Visual Filters and Verb Rivers (Part I)

I’ve been working through 1Ti 4.11-16 in my personal study. One thing that jumps out in this passage is the amount of imperative verbs relative to 1Ti 1.1-4.10. These six verses contain 10 imperatives; nine of them are in the second person singular (thus likely addressed to the reader, Timothy).

This is an important feature of the passage (and in the larger discourse of the epistle), and it should be looked into.

But how does Logos Bible Software help you become aware of this sort of thing? There are two features (at least) that help one “see” these things. Visual Filters and Verb Rivers. These are available in the Biblical Languages Addin, which is already a part of some Logos packages (see bottom of this product page for details).

This article explores what sort of information these addins convey.

Let’s start with Visual Filters. In Logos Bible Software, a “Visual Filter” is visual information of some sort that automatically filters the text window, allowing things that you specify to jump out at you. The easiest way to describe this is with a picture appropriate to the discussion. Let’s say that, like me, your Greek morphology skills aren’t perfect. It might be helpful to specify different ways for different morphological criteria to display. In our current example — imperative verbs — it might be helpful to have all imperative verbs display with a red background. This way you can see them immediately without having to read/parse the text, or poke through morphology codes in an interlinear. Like this:

You can see the imperatives immediately, count them easily and track their usage and import in the passage. And the cool thing: Any morphological criteria that you can specify in the morphological search dialog can be used as a morphology filter. In fact, the morphology filter uses the same dialog component to specify morphology for the filter, so it is just like specifying information for a morphological search.

You can set up a morphology filter with the following steps. Note that this process is also detailed in a Case Study published on the Logos web site, Using Libronix as a Teaching Aid in Introductory Greek Courses.

First, since there are a number of different resources that the morphology filter can be used with in any given library, you need to activate the morphological filter for your current text. I should note that this process was recorded using an alpha version of Logos Bible Software, but the steps and dialogs are largely the same in the currently shipping version of the software.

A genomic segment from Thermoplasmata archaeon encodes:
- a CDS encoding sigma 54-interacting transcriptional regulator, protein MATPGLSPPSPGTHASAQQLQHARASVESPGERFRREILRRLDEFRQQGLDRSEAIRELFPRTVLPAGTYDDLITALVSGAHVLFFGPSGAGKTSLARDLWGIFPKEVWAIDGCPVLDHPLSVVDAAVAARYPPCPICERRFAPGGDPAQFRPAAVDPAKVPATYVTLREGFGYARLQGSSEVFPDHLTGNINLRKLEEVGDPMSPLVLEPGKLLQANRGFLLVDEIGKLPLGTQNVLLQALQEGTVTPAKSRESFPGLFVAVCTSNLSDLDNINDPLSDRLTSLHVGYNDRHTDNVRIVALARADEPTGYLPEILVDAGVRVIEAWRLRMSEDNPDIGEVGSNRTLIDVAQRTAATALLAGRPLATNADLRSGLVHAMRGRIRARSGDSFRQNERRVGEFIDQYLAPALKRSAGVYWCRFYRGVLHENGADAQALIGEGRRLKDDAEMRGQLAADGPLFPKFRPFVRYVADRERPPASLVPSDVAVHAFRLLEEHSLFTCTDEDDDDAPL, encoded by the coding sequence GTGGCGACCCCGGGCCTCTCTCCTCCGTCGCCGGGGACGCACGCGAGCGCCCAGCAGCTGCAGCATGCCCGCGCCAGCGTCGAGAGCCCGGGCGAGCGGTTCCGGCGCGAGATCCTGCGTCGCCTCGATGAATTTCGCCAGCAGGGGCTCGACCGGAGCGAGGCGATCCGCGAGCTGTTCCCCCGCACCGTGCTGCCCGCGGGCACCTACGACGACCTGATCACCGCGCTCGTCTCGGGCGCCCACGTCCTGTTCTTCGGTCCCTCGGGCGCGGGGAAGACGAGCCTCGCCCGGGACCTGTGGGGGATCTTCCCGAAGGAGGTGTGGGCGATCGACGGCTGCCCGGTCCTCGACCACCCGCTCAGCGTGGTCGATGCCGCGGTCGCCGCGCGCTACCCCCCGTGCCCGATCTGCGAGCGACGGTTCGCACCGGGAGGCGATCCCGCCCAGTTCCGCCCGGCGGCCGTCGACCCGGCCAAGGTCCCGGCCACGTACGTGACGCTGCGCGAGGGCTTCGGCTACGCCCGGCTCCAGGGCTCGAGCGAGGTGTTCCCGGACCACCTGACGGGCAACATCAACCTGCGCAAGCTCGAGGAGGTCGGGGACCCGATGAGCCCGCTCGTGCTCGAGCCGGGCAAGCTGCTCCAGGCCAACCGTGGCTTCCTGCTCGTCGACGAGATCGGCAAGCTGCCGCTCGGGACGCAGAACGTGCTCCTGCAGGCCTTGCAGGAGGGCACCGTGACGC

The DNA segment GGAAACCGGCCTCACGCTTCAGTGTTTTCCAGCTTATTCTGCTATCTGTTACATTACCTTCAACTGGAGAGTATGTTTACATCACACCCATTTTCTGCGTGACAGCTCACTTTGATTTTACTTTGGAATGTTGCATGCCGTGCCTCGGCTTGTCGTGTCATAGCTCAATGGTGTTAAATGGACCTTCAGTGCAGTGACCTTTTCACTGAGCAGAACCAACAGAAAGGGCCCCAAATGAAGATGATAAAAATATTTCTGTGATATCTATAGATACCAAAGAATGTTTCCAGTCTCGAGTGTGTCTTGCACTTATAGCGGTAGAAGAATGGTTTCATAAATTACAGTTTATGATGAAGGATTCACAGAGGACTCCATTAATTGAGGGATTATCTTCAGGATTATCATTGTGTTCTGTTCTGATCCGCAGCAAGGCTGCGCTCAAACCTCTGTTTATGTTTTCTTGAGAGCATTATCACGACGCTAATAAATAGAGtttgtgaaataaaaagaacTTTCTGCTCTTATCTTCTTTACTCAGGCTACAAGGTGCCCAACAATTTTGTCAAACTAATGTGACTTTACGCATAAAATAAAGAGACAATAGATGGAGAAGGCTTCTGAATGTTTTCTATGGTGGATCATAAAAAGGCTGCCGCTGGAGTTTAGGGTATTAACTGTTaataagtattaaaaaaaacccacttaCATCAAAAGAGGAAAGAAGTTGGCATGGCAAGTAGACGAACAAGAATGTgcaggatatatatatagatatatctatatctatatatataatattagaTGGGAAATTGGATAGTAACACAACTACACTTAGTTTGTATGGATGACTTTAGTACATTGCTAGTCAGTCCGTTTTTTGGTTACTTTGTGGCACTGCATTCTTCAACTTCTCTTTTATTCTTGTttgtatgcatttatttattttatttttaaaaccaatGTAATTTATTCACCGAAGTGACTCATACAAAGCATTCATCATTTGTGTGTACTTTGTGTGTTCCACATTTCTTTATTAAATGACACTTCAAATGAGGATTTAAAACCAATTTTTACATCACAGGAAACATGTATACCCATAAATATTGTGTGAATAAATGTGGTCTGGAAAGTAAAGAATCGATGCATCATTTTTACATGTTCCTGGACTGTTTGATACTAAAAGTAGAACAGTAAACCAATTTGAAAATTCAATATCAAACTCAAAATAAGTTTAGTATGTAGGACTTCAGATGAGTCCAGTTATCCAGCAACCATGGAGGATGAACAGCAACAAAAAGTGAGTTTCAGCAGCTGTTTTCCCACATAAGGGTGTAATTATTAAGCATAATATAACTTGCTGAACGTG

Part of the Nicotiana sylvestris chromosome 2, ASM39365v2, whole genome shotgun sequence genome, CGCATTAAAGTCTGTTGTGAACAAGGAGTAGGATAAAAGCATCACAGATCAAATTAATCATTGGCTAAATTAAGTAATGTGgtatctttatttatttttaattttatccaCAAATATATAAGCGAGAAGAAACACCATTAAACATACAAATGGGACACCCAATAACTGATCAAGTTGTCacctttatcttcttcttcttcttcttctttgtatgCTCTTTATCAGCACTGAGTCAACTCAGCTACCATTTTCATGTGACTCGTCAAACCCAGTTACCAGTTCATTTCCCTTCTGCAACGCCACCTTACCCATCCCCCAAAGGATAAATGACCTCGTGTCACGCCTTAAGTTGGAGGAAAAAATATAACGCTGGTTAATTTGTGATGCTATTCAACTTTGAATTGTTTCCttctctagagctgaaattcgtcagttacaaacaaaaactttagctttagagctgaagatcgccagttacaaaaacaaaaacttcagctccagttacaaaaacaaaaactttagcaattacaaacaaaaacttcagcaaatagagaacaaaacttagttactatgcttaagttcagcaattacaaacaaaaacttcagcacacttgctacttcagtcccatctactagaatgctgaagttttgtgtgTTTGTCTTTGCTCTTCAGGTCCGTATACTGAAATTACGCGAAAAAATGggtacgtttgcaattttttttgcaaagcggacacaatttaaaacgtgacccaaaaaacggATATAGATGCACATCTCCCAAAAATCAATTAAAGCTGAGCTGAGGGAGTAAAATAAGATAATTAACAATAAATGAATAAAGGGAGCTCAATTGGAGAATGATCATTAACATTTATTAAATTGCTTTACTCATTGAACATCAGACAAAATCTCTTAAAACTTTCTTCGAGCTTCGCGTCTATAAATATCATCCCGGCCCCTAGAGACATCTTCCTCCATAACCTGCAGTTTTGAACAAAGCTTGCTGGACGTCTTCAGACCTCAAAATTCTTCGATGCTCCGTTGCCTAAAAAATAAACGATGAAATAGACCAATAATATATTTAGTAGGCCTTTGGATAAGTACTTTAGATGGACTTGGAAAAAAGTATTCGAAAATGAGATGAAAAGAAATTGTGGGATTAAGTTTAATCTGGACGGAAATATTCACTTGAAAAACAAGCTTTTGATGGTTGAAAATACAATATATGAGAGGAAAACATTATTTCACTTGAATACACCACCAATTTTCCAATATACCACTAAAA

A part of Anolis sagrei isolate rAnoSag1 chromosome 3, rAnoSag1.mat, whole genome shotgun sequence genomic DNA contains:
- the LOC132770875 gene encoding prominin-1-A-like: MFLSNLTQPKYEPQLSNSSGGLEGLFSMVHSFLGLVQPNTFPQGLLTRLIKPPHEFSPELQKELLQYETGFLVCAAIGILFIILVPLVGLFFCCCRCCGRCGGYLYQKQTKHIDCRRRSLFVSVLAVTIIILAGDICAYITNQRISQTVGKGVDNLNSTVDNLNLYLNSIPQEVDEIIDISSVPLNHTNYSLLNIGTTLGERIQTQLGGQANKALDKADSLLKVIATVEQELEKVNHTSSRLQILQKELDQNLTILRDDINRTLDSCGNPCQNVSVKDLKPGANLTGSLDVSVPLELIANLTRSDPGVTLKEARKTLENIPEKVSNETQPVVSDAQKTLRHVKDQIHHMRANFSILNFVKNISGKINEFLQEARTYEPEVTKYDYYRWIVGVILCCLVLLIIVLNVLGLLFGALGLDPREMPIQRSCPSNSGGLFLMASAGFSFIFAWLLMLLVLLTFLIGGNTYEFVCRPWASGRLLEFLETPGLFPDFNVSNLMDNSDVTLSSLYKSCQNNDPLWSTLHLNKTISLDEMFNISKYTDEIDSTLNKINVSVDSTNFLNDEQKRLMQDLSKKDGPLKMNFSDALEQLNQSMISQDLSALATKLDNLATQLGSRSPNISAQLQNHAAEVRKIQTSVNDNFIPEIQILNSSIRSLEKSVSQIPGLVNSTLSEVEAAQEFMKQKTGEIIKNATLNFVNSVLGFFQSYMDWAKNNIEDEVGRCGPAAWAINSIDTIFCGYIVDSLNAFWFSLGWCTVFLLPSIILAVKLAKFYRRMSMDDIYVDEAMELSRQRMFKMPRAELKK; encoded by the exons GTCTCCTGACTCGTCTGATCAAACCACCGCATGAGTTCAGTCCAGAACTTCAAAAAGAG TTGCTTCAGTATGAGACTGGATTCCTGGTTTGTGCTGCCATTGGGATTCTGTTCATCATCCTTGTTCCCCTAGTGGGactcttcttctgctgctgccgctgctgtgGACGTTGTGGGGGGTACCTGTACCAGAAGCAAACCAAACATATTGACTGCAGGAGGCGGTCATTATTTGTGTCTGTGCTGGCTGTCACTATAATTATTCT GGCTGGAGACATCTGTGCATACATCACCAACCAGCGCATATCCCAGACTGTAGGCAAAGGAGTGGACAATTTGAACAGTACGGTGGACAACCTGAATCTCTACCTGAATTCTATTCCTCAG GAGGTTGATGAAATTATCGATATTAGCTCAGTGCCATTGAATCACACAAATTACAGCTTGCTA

1. Open the text you want to specify a morphology filter for. Note that only morphologically tagged texts are available to be used with the morphology filter.
  2. View | Visual Filters
  3. Select Morphology Filter from the list of available filters.
  4. Click the Add button. Now the morphology filter is available to use with the specified text.

Next, you specify the morphological criteria and the preferred display. So, click the Details … button on the far right of the Visual Filters dialog.

  1. This step is optional. You can type a name for this filter inside of the Name: box. I typed “Imperative Verbs”. Note also that the Data Type: is deduced automatically.
  2. Next, check the appropriate boxes to represent your morphological criteria. For imperative verbs, select the Verb box in the Part of Speech section. Then select the Imperative box in the Mood area of the Tense, Voice, Mood section.
  3. Click the Add button (lower left portion of dialog, top button). The morphological criteria will be inserted into the reference list box.

Your dialog should look something like this:

Now that we’ve selected the morphological critera, we need to specify a display. Depending on your installation of Logos Bible Software, you may have different “Palettes” for morphological filters available. There are basically three steps:

  1. Select your Palette. Since I just want the background red, I select the Highligher Pens palette.
  2. Select your display option. Since I just want the background red, I select the Red option (convienently previewing the markup it will generate) from the list.
  3. Click OK.

Once you click OK, the filter will apply itself to the text. In the alpha version of Logos Bible Software, this means that it will look like someone took a red highlighter and went through and highlighted all of the imperative verbs for you. Pretty cool, huh?

I’ve run long (again …) and haven’t been able to discuss Verb Rivers yet. I’ll do that in a subsequent article.

(Part II now available)